What is Diabetes?

Diabetes is a medical condition in which the body cannot maintain a healthy amount of sugar in the blood.  There are several different types of diabetes, including Diabetes Type 1, Diabetes Type 2 and Gestational Diabetes.  While there are different reasons for the elevation of the blood sugar levels in each of these conditions, the result is elevated blood sugar levels.

Sugar provides energy to the cells.  For the sugar to enter the cells, insulin is required, like a key opening a lock.  In Diabetes, either there is not enough insulin (Diabetes Type 1) to open the lock or there is something stopping the insulin from getting to the lock (Diabetes Type 2, Gestational Diabetes).  While the body can produce energy from other sources within the body (fat and protein), this results in the build-up of toxic substances called ketones.  If these build up too much, then a condition called ketoacidosis occurs.  This can result in death.

How do I know if I have it?

This can depend on the type of diabetes that you have.  For Diabetes Type 1, it can present as increased thirst, increased urination, weight loss, fatigue and severe illness.  Diabetes Type 1 usually occurs in children and is thought to be related to an autoimmune process, though it can occur at any age (in older people it was referred to a Mature Onset Diabetes of the Young, MODY).  It often appears following a viral illness. 

Diabetes Type 2 can be insidious in its development.  It is usually found in people over the age of 40 years, who are overweight, with a family history of Diabetes Type 2.  There is an increased rate of Diabetes Type 2 in certain ethnic groups such as indigenous peoples.  Late presentations of Diabetes Type 2 include symptoms of, pins and needles, numbness or loss of sensation in the feet or hands, decreasing vision, kidney issues, slow healing wounds, increased thirst, increased urination, weight loss and fatigue.  Regular early screening for Diabetes Type 2 should be conducted by your GP.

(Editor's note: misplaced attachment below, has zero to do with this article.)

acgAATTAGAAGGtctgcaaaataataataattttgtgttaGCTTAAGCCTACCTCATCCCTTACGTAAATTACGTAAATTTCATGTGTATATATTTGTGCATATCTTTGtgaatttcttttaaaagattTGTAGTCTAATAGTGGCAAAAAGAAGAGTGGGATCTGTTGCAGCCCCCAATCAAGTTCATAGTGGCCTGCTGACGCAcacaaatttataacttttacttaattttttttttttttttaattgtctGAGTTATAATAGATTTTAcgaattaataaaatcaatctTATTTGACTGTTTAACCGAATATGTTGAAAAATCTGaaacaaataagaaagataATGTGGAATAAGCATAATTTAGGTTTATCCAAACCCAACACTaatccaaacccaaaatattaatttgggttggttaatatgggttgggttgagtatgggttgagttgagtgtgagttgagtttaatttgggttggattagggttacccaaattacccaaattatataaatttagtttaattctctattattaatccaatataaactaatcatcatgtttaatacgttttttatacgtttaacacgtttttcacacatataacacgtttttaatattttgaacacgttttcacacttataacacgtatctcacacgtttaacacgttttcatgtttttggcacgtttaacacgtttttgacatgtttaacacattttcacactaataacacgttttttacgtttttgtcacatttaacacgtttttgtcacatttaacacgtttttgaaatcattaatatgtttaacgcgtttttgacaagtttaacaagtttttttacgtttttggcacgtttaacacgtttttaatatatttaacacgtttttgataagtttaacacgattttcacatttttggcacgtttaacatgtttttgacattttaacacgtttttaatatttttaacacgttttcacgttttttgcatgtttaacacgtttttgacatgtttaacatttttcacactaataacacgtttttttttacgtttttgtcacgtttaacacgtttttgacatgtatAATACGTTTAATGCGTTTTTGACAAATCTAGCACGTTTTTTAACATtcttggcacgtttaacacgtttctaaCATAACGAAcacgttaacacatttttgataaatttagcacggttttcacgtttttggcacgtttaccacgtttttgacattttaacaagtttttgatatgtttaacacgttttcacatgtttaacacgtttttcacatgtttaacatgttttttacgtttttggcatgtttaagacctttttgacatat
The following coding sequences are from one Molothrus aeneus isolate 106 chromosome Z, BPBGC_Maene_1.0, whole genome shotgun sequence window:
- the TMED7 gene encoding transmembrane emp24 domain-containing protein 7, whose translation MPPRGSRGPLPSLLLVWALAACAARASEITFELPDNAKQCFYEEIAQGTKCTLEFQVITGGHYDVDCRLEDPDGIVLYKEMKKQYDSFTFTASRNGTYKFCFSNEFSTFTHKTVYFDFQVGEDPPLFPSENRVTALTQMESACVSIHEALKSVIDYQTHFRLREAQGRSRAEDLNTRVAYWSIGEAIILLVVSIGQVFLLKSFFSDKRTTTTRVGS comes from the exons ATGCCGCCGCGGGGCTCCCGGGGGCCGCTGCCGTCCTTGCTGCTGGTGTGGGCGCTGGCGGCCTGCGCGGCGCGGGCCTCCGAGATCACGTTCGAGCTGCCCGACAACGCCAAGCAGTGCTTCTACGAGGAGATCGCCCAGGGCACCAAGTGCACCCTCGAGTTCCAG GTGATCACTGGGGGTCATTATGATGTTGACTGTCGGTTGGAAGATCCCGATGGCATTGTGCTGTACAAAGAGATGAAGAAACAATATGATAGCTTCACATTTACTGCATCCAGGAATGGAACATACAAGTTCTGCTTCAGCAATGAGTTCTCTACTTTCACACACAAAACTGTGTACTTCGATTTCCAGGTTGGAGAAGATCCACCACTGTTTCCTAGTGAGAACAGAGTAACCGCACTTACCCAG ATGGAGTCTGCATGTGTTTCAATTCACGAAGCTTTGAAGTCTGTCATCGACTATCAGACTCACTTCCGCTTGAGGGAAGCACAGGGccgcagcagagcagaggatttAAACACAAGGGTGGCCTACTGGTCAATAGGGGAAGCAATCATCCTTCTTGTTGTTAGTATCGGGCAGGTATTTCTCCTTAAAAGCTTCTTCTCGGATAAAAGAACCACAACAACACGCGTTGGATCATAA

Gestational Diabetes occurs during pregnancy only.  It occurs more often in women over the age of 30 years, with a family history, certain ethnic groups, (Indigenous, South Sea Islander, and Asian), BMI’s of greater than 25 and those with previous Gestational Diabetes. It is usually diagnosed via a blood test around week 26 to 28 of the pregnancy.  This involves drinking sugar and then having a couple of blood tests to see how the body responds.

How does this happen?

Diabetes Type 1 appears to have an autoimmune component.  It often occurs following a viral illness, as such there may be little to be done to prevent it from occurring.

Diabetes Type 2 is a disease often of lifestyle.  There is a very strong relationship between excess weight, lack of physical activity and the development of Diabetes Type 2.  By being active and maintaining a healthy weight range you are less likely to develop diabetes

Gestational Diabetes is usually related having a BMI greater than 25 and genetics.  Being in the healthy weight range and active prior to and during your pregnancy will assist in reducing the chances of developing Gestational Diabetes

How do I fix it?

The treatment of each of the types of Diabetes can be complex.  Diabetes Type 1 requires the use of injectable insulin.  Diabetes Type 2 can be initially treated with diet and exercise, then may need medications and finally insulin as the disease progresses.  Gestational Diabetes is treated with insulin or medication as the direction of a Maternal Physician or Endocrinologist.

For Diabetes Type 1 and Gestational Diabetes a doctor called an Endocrinologist is consulted to assist with developing the treatment plan.  Following the development of the plan the patient is referred to the GP for ongoing management.  Diabetes Type 2 is often diagnosed and treated by the GP with input from allied health, such as dieticians, physiotherapist and exercise physiologists. 

All those with Diabetes may need to be reviewed by other specialists at times due to complications of the disease.  This includes but not limited to:

  • Cardiologists – for the heart
  • Nephrologists – kidneys
  • Ophthalmologists – eyes
  • Neurologists – nerves
  • Vascular Specialists – blood vessels

The most important thing for those with Diabetes is to maintain an active healthy lifestyle, not smoke, have regular medical reviews and immunisations.

Where can I get more information?